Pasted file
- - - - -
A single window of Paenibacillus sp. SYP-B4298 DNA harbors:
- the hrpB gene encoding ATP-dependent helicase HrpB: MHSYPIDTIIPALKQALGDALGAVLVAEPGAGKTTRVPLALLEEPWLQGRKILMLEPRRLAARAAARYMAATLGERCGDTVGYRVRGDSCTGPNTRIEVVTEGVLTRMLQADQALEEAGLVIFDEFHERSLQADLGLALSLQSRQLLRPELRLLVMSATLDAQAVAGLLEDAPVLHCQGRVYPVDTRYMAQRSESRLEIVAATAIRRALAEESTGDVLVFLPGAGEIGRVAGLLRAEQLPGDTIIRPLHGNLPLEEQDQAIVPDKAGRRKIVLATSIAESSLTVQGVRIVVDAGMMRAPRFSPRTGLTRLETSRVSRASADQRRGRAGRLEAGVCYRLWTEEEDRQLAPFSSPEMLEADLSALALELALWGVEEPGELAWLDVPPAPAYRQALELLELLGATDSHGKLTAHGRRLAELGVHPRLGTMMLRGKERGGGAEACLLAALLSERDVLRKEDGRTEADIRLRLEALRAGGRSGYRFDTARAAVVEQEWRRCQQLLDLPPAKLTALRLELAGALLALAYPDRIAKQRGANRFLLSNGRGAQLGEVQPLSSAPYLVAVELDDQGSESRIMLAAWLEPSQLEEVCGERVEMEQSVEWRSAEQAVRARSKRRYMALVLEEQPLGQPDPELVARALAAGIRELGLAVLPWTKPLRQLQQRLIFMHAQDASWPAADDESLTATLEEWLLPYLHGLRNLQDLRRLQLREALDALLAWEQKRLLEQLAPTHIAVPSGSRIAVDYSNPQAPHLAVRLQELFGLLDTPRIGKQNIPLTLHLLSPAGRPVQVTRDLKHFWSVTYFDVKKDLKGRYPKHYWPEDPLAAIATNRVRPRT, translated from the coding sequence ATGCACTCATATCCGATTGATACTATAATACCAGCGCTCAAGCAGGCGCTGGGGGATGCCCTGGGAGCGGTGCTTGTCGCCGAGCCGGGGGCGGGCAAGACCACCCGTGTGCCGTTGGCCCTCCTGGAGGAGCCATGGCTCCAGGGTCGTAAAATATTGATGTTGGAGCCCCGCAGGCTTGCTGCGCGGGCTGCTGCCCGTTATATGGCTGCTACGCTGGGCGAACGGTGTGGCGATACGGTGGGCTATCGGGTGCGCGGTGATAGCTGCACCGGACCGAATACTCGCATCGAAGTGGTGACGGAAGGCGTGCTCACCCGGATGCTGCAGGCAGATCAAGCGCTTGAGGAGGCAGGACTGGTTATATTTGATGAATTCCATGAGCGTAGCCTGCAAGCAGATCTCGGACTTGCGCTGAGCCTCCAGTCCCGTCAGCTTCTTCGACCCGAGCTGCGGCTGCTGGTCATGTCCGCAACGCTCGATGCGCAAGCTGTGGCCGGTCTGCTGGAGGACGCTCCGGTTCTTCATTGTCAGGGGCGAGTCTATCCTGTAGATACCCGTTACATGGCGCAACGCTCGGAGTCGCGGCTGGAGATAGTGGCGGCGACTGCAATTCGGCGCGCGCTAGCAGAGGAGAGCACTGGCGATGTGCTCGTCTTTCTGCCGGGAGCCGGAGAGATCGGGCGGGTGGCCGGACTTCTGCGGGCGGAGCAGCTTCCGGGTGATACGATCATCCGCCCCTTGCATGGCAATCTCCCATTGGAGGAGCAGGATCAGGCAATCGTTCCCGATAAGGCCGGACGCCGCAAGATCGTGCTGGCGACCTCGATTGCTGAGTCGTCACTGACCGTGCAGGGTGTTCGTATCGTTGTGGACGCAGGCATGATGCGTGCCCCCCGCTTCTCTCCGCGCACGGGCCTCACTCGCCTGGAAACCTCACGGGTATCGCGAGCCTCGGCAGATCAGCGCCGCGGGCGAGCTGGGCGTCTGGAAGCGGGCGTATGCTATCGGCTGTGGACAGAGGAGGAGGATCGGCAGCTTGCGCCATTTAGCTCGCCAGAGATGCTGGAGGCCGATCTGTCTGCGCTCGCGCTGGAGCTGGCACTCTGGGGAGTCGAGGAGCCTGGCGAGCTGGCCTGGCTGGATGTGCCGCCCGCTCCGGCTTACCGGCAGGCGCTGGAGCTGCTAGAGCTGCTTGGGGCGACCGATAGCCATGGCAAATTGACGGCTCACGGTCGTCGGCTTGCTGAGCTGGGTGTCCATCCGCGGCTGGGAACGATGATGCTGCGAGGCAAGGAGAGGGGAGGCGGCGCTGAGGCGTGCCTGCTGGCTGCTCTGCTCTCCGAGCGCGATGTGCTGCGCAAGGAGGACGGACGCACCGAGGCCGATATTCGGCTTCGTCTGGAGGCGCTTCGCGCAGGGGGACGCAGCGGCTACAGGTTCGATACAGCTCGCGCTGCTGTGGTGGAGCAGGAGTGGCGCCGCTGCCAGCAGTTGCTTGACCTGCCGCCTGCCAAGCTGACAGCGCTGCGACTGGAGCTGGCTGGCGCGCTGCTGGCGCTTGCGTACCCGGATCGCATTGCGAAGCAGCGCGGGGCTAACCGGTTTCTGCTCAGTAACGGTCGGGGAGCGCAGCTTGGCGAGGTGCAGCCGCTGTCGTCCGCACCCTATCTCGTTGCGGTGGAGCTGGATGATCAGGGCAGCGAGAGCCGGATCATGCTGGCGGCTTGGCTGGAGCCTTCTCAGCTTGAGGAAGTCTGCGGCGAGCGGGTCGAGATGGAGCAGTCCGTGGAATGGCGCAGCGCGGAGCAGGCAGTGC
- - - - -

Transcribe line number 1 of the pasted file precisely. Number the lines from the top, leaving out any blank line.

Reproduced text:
A single window of Paenibacillus sp. SYP-B4298 DNA harbors: